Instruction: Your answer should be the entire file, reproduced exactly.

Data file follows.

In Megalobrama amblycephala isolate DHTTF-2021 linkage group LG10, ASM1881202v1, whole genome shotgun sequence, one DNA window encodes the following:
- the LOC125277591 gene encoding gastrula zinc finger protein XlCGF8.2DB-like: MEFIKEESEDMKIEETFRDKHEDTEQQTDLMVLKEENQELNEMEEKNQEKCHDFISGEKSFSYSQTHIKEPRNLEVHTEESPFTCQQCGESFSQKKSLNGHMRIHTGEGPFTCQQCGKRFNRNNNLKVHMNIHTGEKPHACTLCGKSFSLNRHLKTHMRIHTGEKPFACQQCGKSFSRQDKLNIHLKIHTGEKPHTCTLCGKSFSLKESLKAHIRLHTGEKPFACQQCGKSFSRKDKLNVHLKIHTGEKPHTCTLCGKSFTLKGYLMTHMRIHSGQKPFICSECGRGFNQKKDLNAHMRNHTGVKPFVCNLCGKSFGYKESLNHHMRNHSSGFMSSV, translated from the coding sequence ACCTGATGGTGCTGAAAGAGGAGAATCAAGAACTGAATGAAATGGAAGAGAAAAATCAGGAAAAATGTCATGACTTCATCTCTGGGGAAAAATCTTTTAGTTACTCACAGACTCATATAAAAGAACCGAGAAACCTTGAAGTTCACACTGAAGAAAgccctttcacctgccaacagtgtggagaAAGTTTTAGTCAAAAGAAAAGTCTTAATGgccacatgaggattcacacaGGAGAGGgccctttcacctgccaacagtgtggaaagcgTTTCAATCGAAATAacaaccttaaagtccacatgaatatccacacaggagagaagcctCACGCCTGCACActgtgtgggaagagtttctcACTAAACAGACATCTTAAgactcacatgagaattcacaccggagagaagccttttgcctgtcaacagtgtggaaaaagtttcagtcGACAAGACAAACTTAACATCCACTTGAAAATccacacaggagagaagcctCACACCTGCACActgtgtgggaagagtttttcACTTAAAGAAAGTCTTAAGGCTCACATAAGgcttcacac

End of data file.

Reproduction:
In Megalobrama amblycephala isolate DHTTF-2021 linkage group LG10, ASM1881202v1, whole genome shotgun sequence, one DNA window encodes the following:
- the LOC125277591 gene encoding gastrula zinc finger protein XlCGF8.2DB-like: MEFIKEESEDMKIEETFRDKHEDTEQQTDLMVLKEENQELNEMEEKNQEKCHDFISGEKSFSYSQTHIKEPRNLEVHTEESPFTCQQCGESFSQKKSLNGHMRIHTGEGPFTCQQCGKRFNRNNNLKVHMNIHTGEKPHACTLCGKSFSLNRHLKTHMRIHTGEKPFACQQCGKSFSRQDKLNIHLKIHTGEKPHTCTLCGKSFSLKESLKAHIRLHTGEKPFACQQCGKSFSRKDKLNVHLKIHTGEKPHTCTLCGKSFTLKGYLMTHMRIHSGQKPFICSECGRGFNQKKDLNAHMRNHTGVKPFVCNLCGKSFGYKESLNHHMRNHSSGFMSSV, translated from the coding sequence ACCTGATGGTGCTGAAAGAGGAGAATCAAGAACTGAATGAAATGGAAGAGAAAAATCAGGAAAAATGTCATGACTTCATCTCTGGGGAAAAATCTTTTAGTTACTCACAGACTCATATAAAAGAACCGAGAAACCTTGAAGTTCACACTGAAGAAAgccctttcacctgccaacagtgtggagaAAGTTTTAGTCAAAAGAAAAGTCTTAATGgccacatgaggattcacacaGGAGAGGgccctttcacctgccaacagtgtggaaagcgTTTCAATCGAAATAacaaccttaaagtccacatgaatatccacacaggagagaagcctCACGCCTGCACActgtgtgggaagagtttctcACTAAACAGACATCTTAAgactcacatgagaattcacaccggagagaagccttttgcctgtcaacagtgtggaaaaagtttcagtcGACAAGACAAACTTAACATCCACTTGAAAATccacacaggagagaagcctCACACCTGCACActgtgtgggaagagtttttcACTTAAAGAAAGTCTTAAGGCTCACATAAGgcttcacac